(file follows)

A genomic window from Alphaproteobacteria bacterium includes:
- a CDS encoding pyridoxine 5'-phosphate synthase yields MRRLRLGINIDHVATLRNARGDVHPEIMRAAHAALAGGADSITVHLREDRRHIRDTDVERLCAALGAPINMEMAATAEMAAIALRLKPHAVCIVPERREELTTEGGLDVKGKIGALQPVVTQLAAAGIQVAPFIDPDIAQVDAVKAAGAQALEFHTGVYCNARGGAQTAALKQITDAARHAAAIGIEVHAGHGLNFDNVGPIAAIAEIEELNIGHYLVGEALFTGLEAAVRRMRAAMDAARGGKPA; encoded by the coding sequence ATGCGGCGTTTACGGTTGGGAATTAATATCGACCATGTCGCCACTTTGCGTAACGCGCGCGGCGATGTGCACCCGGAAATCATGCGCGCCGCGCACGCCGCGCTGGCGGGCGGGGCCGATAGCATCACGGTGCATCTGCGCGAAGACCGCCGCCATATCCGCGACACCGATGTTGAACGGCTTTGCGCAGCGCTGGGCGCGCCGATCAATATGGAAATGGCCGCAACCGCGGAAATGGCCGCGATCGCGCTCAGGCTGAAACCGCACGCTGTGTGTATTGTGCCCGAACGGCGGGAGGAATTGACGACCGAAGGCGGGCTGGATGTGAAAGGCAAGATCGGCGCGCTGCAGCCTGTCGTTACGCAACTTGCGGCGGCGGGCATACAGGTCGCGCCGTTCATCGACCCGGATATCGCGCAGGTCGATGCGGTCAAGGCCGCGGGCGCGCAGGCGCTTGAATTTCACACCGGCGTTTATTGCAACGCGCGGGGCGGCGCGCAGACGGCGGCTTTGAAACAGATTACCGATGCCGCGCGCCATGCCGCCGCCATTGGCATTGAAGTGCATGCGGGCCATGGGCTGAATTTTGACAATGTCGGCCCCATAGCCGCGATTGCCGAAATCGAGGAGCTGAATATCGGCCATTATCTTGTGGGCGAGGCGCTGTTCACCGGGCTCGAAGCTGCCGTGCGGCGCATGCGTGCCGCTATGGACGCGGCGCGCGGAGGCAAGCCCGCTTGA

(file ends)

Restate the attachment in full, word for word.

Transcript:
A genomic window from Alphaproteobacteria bacterium includes:
- a CDS encoding pyridoxine 5'-phosphate synthase yields MRRLRLGINIDHVATLRNARGDVHPEIMRAAHAALAGGADSITVHLREDRRHIRDTDVERLCAALGAPINMEMAATAEMAAIALRLKPHAVCIVPERREELTTEGGLDVKGKIGALQPVVTQLAAAGIQVAPFIDPDIAQVDAVKAAGAQALEFHTGVYCNARGGAQTAALKQITDAARHAAAIGIEVHAGHGLNFDNVGPIAAIAEIEELNIGHYLVGEALFTGLEAAVRRMRAAMDAARGGKPA; encoded by the coding sequence ATGCGGCGTTTACGGTTGGGAATTAATATCGACCATGTCGCCACTTTGCGTAACGCGCGCGGCGATGTGCACCCGGAAATCATGCGCGCCGCGCACGCCGCGCTGGCGGGCGGGGCCGATAGCATCACGGTGCATCTGCGCGAAGACCGCCGCCATATCCGCGACACCGATGTTGAACGGCTTTGCGCAGCGCTGGGCGCGCCGATCAATATGGAAATGGCCGCAACCGCGGAAATGGCCGCGATCGCGCTCAGGCTGAAACCGCACGCTGTGTGTATTGTGCCCGAACGGCGGGAGGAATTGACGACCGAAGGCGGGCTGGATGTGAAAGGCAAGATCGGCGCGCTGCAGCCTGTCGTTACGCAACTTGCGGCGGCGGGCATACAGGTCGCGCCGTTCATCGACCCGGATATCGCGCAGGTCGATGCGGTCAAGGCCGCGGGCGCGCAGGCGCTTGAATTTCACACCGGCGTTTATTGCAACGCGCGGGGCGGCGCGCAGACGGCGGCTTTGAAACAGATTACCGATGCCGCGCGCCATGCCGCCGCCATTGGCATTGAAGTGCATGCGGGCCATGGGCTGAATTTTGACAATGTCGGCCCCATAGCCGCGATTGCCGAAATCGAGGAGCTGAATATCGGCCATTATCTTGTGGGCGAGGCGCTGTTCACCGGGCTCGAAGCTGCCGTGCGGCGCATGCGTGCCGCTATGGACGCGGCGCGCGGAGGCAAGCCCGCTTGA